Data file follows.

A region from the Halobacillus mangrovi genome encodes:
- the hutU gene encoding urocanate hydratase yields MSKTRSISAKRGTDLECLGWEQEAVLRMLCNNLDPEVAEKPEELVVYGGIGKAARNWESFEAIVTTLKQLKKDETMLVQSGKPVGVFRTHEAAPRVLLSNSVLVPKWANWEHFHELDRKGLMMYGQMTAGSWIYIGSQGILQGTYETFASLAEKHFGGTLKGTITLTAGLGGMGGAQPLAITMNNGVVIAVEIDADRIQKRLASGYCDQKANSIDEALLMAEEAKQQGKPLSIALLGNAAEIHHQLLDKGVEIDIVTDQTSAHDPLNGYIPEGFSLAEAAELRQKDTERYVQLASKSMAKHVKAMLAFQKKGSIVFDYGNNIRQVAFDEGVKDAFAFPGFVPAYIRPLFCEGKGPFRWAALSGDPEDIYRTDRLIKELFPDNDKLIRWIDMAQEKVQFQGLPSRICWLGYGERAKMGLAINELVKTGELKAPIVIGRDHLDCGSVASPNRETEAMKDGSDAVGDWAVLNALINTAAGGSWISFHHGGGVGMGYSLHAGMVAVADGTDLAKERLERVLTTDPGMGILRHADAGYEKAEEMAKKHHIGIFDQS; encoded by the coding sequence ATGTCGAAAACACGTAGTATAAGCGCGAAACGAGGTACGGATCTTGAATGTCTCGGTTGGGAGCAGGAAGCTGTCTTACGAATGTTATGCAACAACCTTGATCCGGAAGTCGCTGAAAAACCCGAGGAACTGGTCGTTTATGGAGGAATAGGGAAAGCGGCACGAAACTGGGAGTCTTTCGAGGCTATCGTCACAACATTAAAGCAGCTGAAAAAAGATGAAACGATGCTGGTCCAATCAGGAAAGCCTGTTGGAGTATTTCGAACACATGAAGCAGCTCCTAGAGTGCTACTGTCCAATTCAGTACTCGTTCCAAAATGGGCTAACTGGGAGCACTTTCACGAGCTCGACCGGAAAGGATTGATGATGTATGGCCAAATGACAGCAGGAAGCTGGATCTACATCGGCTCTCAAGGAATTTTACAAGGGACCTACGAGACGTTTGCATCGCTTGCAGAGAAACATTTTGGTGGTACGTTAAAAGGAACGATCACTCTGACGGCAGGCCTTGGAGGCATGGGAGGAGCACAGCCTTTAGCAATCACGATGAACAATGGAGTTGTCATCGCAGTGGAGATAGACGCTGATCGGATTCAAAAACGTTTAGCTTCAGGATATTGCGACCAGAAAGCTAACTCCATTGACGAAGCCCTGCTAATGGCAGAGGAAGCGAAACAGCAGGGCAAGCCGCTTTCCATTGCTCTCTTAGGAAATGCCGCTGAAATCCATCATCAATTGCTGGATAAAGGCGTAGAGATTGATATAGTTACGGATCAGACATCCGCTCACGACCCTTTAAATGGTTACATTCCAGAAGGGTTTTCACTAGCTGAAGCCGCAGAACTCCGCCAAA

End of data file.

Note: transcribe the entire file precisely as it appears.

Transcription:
A region from the Halobacillus mangrovi genome encodes:
- the hutU gene encoding urocanate hydratase yields MSKTRSISAKRGTDLECLGWEQEAVLRMLCNNLDPEVAEKPEELVVYGGIGKAARNWESFEAIVTTLKQLKKDETMLVQSGKPVGVFRTHEAAPRVLLSNSVLVPKWANWEHFHELDRKGLMMYGQMTAGSWIYIGSQGILQGTYETFASLAEKHFGGTLKGTITLTAGLGGMGGAQPLAITMNNGVVIAVEIDADRIQKRLASGYCDQKANSIDEALLMAEEAKQQGKPLSIALLGNAAEIHHQLLDKGVEIDIVTDQTSAHDPLNGYIPEGFSLAEAAELRQKDTERYVQLASKSMAKHVKAMLAFQKKGSIVFDYGNNIRQVAFDEGVKDAFAFPGFVPAYIRPLFCEGKGPFRWAALSGDPEDIYRTDRLIKELFPDNDKLIRWIDMAQEKVQFQGLPSRICWLGYGERAKMGLAINELVKTGELKAPIVIGRDHLDCGSVASPNRETEAMKDGSDAVGDWAVLNALINTAAGGSWISFHHGGGVGMGYSLHAGMVAVADGTDLAKERLERVLTTDPGMGILRHADAGYEKAEEMAKKHHIGIFDQS; encoded by the coding sequence ATGTCGAAAACACGTAGTATAAGCGCGAAACGAGGTACGGATCTTGAATGTCTCGGTTGGGAGCAGGAAGCTGTCTTACGAATGTTATGCAACAACCTTGATCCGGAAGTCGCTGAAAAACCCGAGGAACTGGTCGTTTATGGAGGAATAGGGAAAGCGGCACGAAACTGGGAGTCTTTCGAGGCTATCGTCACAACATTAAAGCAGCTGAAAAAAGATGAAACGATGCTGGTCCAATCAGGAAAGCCTGTTGGAGTATTTCGAACACATGAAGCAGCTCCTAGAGTGCTACTGTCCAATTCAGTACTCGTTCCAAAATGGGCTAACTGGGAGCACTTTCACGAGCTCGACCGGAAAGGATTGATGATGTATGGCCAAATGACAGCAGGAAGCTGGATCTACATCGGCTCTCAAGGAATTTTACAAGGGACCTACGAGACGTTTGCATCGCTTGCAGAGAAACATTTTGGTGGTACGTTAAAAGGAACGATCACTCTGACGGCAGGCCTTGGAGGCATGGGAGGAGCACAGCCTTTAGCAATCACGATGAACAATGGAGTTGTCATCGCAGTGGAGATAGACGCTGATCGGATTCAAAAACGTTTAGCTTCAGGATATTGCGACCAGAAAGCTAACTCCATTGACGAAGCCCTGCTAATGGCAGAGGAAGCGAAACAGCAGGGCAAGCCGCTTTCCATTGCTCTCTTAGGAAATGCCGCTGAAATCCATCATCAATTGCTGGATAAAGGCGTAGAGATTGATATAGTTACGGATCAGACATCCGCTCACGACCCTTTAAATGGTTACATTCCAGAAGGGTTTTCACTAGCTGAAGCCGCAGAACTCCGCCAAA